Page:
[This is my January column for Livelihood magazine, which recently appeared in print. Enjoy!]
As soon as I heard about Jenny Odell’s new book, How to Do Nothing: Resisting the Attention Economy (Melville House 2019), I put it on hold at the library—only to find that I would have to wait in an unusually long line. Apparently, many other readers in the Mid-Hudson Valley were also seeking a cure for the virus of busyness spread by the attention economy.
What’s the attention economy? The sum of all transactions in which your attention—your willingness to click on that link, eyeball that ad, watch that video—stands to profit a zombie corporation (or, occasionally, an actual human).
The trouble with the attention economy is that it—like the money monster as a whole—wants to grow. Exponentially. Forever. It wants not only “the precious,” as Gollum does in The Lord of the Rings, but every precious in every kingdom on Earth, not to mention that impossibly distant precious taunting it from that not-yet-discovered exoplanet. (Did you know that actual scientists devote their actual careers to seeking heavenly bodies, beyond our galaxy, to which humans might theoretically relocate, should we decimate our only home?) In other words, it wants every shred of your attention for itself. It prefers that you neglect everything else.
What does it mean, Odell asks, “to construct digital worlds while the actual world is crumbling before our eyes?” (without, I might add, acknowledging the vast physical infrastructure—ever heard of “server farms”?—and staggering amounts of fossil energy required to keep that virtual world alive).
“I see people,” Odell continues, “caught up not just in notifications but in a mythology of productivity and progress, unable not only to rest but simply see where they are.”
Maybe, she suggests, industrialized humans don’t need to expand our footprint, or build more stuff—maybe we need to dismantle that which insults our places, and take up the task of maintenance.
While devouring How to Do Nothing, I read, in The Highlands Current, about a proposal to erect a four-story building in Beacon, on an “undeveloped lot”—a portion of which, “used in recent years by the Green Teen gardening program, would remain as a park.”
Wait—the lot is both “undeveloped” and host to a gardening program? It’s not some vat of primordial soup, populated only by prokaryotes and slime?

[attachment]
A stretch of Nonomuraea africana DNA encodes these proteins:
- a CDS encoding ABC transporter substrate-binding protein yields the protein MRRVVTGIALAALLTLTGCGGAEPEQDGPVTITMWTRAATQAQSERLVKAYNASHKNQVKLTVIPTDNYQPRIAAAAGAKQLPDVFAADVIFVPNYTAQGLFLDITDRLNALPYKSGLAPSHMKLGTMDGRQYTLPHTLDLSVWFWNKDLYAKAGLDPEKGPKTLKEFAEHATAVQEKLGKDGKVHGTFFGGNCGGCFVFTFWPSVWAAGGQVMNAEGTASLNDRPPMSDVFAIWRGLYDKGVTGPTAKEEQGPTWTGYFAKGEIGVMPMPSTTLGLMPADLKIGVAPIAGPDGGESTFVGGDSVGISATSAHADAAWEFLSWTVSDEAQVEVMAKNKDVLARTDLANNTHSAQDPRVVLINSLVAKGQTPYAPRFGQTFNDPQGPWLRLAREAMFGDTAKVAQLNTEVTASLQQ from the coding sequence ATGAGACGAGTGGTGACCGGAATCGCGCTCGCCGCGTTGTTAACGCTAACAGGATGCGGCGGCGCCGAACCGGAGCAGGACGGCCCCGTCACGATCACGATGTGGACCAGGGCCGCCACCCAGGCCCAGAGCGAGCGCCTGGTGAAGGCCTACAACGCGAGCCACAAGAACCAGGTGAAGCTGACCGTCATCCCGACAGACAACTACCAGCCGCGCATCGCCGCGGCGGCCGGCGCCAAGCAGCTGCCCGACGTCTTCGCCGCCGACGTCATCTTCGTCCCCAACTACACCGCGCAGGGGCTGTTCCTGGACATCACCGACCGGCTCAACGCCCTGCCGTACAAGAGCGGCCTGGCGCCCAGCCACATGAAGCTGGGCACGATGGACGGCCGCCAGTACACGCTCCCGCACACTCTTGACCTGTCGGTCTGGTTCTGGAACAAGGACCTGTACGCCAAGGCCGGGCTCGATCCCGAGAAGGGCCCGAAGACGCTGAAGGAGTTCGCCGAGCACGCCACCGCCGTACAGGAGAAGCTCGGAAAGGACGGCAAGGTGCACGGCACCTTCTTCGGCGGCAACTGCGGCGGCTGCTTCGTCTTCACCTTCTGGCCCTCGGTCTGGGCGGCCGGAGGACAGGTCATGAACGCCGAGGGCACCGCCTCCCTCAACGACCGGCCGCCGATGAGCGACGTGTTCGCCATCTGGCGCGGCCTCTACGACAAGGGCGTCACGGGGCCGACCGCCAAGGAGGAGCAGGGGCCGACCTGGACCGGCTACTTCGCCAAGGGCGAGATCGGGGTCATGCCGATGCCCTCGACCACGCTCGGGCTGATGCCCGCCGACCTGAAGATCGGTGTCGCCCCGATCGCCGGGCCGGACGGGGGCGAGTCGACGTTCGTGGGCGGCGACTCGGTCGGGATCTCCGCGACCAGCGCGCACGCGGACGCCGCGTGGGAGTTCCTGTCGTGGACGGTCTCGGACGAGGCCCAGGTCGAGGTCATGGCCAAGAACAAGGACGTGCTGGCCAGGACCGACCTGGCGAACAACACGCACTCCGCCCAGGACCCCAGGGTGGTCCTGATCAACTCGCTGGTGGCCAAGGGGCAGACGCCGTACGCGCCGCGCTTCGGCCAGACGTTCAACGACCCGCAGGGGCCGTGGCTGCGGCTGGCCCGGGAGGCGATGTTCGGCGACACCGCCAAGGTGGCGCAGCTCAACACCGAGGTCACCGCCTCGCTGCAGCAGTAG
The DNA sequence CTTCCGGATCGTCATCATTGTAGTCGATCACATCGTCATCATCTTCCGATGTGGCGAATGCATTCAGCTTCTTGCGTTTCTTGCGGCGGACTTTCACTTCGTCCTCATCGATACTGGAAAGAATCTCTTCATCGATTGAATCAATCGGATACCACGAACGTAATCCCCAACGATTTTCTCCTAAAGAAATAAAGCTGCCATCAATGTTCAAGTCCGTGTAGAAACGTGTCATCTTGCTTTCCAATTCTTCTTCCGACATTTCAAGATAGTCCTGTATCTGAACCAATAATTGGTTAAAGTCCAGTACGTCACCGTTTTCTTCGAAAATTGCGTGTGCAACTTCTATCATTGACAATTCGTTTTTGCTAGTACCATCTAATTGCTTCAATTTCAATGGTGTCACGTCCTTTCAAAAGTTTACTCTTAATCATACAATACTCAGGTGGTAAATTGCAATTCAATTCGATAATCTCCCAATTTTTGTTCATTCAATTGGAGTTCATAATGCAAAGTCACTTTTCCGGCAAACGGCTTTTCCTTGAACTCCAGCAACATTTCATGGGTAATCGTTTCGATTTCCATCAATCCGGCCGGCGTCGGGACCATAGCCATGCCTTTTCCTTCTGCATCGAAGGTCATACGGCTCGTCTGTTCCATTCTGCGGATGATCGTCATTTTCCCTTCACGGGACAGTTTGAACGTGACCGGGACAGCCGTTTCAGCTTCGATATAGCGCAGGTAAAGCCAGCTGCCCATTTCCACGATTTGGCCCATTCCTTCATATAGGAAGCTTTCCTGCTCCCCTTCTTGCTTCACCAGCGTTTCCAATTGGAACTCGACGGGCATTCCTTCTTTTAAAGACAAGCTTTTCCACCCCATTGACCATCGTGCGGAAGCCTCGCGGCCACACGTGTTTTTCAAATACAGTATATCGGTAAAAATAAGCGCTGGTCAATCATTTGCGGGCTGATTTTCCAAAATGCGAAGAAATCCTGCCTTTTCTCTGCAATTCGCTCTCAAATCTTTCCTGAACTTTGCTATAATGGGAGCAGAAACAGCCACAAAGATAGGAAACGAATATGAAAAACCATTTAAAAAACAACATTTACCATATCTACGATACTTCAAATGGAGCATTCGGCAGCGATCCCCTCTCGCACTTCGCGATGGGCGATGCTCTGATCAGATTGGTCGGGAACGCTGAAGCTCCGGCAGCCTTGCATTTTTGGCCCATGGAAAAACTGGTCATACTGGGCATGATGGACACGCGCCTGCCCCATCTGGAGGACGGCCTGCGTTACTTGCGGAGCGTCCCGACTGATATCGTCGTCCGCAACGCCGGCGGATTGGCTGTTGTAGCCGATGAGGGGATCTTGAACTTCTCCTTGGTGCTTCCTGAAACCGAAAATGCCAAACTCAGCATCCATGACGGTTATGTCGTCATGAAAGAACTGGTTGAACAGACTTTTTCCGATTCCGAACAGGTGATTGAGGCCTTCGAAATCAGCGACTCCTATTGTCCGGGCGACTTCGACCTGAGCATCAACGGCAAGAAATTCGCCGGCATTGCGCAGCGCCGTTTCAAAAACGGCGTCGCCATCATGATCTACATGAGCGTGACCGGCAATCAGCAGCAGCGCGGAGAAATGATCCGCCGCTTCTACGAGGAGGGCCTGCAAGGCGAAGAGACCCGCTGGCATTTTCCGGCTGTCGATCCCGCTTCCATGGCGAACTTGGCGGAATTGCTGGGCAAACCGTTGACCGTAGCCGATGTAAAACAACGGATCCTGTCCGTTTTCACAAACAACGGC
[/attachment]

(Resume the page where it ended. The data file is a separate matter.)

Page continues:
The quotation from the Current article begins to make sense when you replace the word “undeveloped” with “unmonetized”—within the money system, if a place isn’t generating Federal Reserve Notes, its process of growth and change doesn’t matter.
I’d walked by this “undeveloped lot” many times. But I’d never really paused there. And so, on Saturday, December fourteenth—a rainy, misty, gloomy day, with highs in the high forties—I spent one early-afternoon hour in this non-place, observing the following non-signs of non-activity:
A group of mothers and kids raising money for a fifth-grade trip to New York City.
A man telling his companion about the role of water in the gorgeous mural adorning an adjacent brick building.
Mycelium colonizing the wood-chip paths through the garden.
Mushrooms growing out of a split-log bench, as well as the log section sporting the park’s sign.
Cigarette butts, a salad-dressing ramekin, a half-buried plastic fork, and a receipt from a Poughkeepsie Stop & Shop for an Entenmann’s cake—all indicating that people come here to eat, hang out, converse, relax.
A faded sign—courtesy of Beacon artist Ori Alon—designating a spot by a perennial bed a “High Five Station.”
Dozens of plant species—including plantain, moss, and ground ivy—still green, despite the recent snow.
A tuber that looked like a jerusalem artichoke.
A plaque—also contributed by Alon—dedicating a bench to the “MEMORY OF WAR ON DRUGS VICTIMS 1971–PRESENT.”
People shortcutting through the lot, perhaps enjoying, as I was, the wonderful sponginess of the unpaved earth.
Should the proposed construction proceed as planned, this haven for “community, ecology, and agriculture” will be lost—or rather, converted to Federal Reserve Notes. As Odell points out, “the modern idea of productivity is so often a frame for…the destruction of the natural productivity of an ecosystem”—and “‘developing’ actually mean[s] quickly depleting.”
Let’s start recognizing “development” for what it is, and calling it by its true name: monetization. And let us, as Odell suggests, “protect our spaces and our time for non-instrumental, noncommercial activity and thought, for maintenance, for care, for conviviality.” For doing, beautifully, what the corporate zombies see as “nothing.”